ⓘ Open Knowledge Foundation

                                     

ⓘ Open Knowledge Foundation

Open Knowledge Foundation is a global, non-profit network that promotes and shares information at no charge, including both content and data. It was founded by Rufus Pollock on 20 May 2004 and launched on 24 May 2004 in Cambridge, UK. It is incorporated in England and Wales as a company limited by guarantee. Between May 2016 and May 2019 the organisation was named Open Knowledge International, but decided in May 2019 to return to Open Knowledge Foundation.

                                     

1. Aims

The aims of Open Knowledge Foundation are:

  • Promoting the idea of open knowledge, both what it is, and why is it a good idea.
  • Running open knowledge events, such as OKCon.
  • Acting at UK, European and international levels on open knowledge issues.
  • Providing infrastructure, and potentially a home, for open knowledge projects, communities and resources. For example, the KnowledgeForge service and CKAN.
  • Working on open knowledge projects, such as Open Economics or Open Shakespeare.
                                     

2. People

In November 2018 Catherine Stihler was appointed as the new Chief Executive Officer of Open Knowledge Foundation. She joined the organisation in February 2019. Between 2015-2017 Pavel Richter took on the role of CEO of Open Knowledge Foundation. Pavel was formerly Executive Director of Wikimedia Deutschland.

The Open Knowledge Foundation Advisory Council includes people from the areas of open access, open data, open content, open science, data visualization and digital rights. In 2015, it consisted of:

                                     

3. Operations

Many of Open Knowledge Foundations projects are technical in nature. Its most prominent project, CKAN, is used by many of the worlds governments to host open catalogues of data that their countries possess.

The organisation tends to support its aims by hosting infrastructure for semi-independent projects to develop. This approach to organising was hinted as one of its earliest projects was a project management service called KnowledgeForge, which runs on the KForge platform. KnowledgeForge allows sectoral working groups to have space to manage projects related to open knowledge. More widely, the project infrastructure includes both technical and face-to-face aspects. The organisation hosts several dozen mailing lists for virtual discussion, utilises IRC for real-time communications and also hosts events.

                                     

3.1. Operations Advocacy

Open Knowledge Foundation is an active partner with organisations working in similar areas, such as open educational resources.

Open Knowledge Foundation has produced the Open Knowledge Definition, an attempt to clarify some of the ambiguity surrounding the terminology of openness, as well as the Open Software Service Definition. It also supported the development of the Open Database License ODbL.

Outside of technology, Open Knowledge Foundation plays a role in advocating for openness broadly. This includes supporting the drafting of reports, facilitating consultation and producing guides.

Rufus Pollock, one of Open Knowledge Foundations founders, and current board secretary sits on the UK governments Public Sector Transparency Board.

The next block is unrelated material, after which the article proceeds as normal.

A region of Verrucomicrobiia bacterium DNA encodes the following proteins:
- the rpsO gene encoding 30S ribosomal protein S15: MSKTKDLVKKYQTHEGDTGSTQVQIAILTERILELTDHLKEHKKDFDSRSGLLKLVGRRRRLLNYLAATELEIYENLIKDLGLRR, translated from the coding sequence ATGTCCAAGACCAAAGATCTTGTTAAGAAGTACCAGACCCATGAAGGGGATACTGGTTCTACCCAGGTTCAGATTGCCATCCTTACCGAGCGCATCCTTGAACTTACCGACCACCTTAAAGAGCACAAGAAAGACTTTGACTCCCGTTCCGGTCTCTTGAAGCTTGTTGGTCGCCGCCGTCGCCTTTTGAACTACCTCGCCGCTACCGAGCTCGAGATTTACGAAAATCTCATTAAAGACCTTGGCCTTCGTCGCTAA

3.2. Operations Technical

The foundation places a strong interest in the use of open source technologies. Its software projects are hosted on GitHub, which utilises the Git version control software. Some of the projects are listed below:

  • Open Knowledge Forums
  • Open bibliography, broadly construed as efforts to catalogue and build tools for working with and publishing bibliographic resources, with particular emphasis on those works that are in the public domain and public domain calculators. Examples include the Bibliographica, Public Domain Works, Open Shakespeare, Open Text Book and The Public Domain Review projects.
  • Open geodata
  • Frictionless Data, a collection of standards and tools for publishing data.
  • Information Accessibility Initiative
  • "Get the Data" - a web-site for questions and answer on how to get data sets.
  • Datahub, a community-run catalogue of useful sets of data on the Internet. Depending on the type of data and its conditions of use, Datahub may also be able to store a copy of the data or host it in a database, and provide some basic visualisation tools.
  • Guide to open data licensing
  • CKAN, a tool that provides store for metadata. This enables governments to quickly and cheaply provide a catalogue of their data.
  • OpenGLAM, an initiative that promotes free and open access to digital cultural heritage, held by GLAMs: Galleries, Libraries, Archives and Museums. OpenGLAM is co-funded by the European Commission as part of the DM2E Digitised Manuscripts to Europeana project.
  • POD - Product Open Data
  • Open Economics


                                     

3.3. Operations Panton Principles and Fellowships Open data in Science

The Panton Principles for Open Data in Science in 2010 had large contributions from Open Knowledge people and in 2011 Jonathan Gray and Peter Murray-Rust successfully obtained funding from OSF for two fellowships, held by Sophie Kershaw and Ross Mounce. In 2013 OKF obtained sponsorship from CCIA for 3 fellowships, which were awarded to Rosemarie Graves, Sam Moore and Peter Kraker.



                                     

3.4. Operations Other

Open Knowledge Foundation also supports Apps for Europe, and D-CENT, a European project created to share and organise data from seven countries, which is running from October 2013 to May 2016.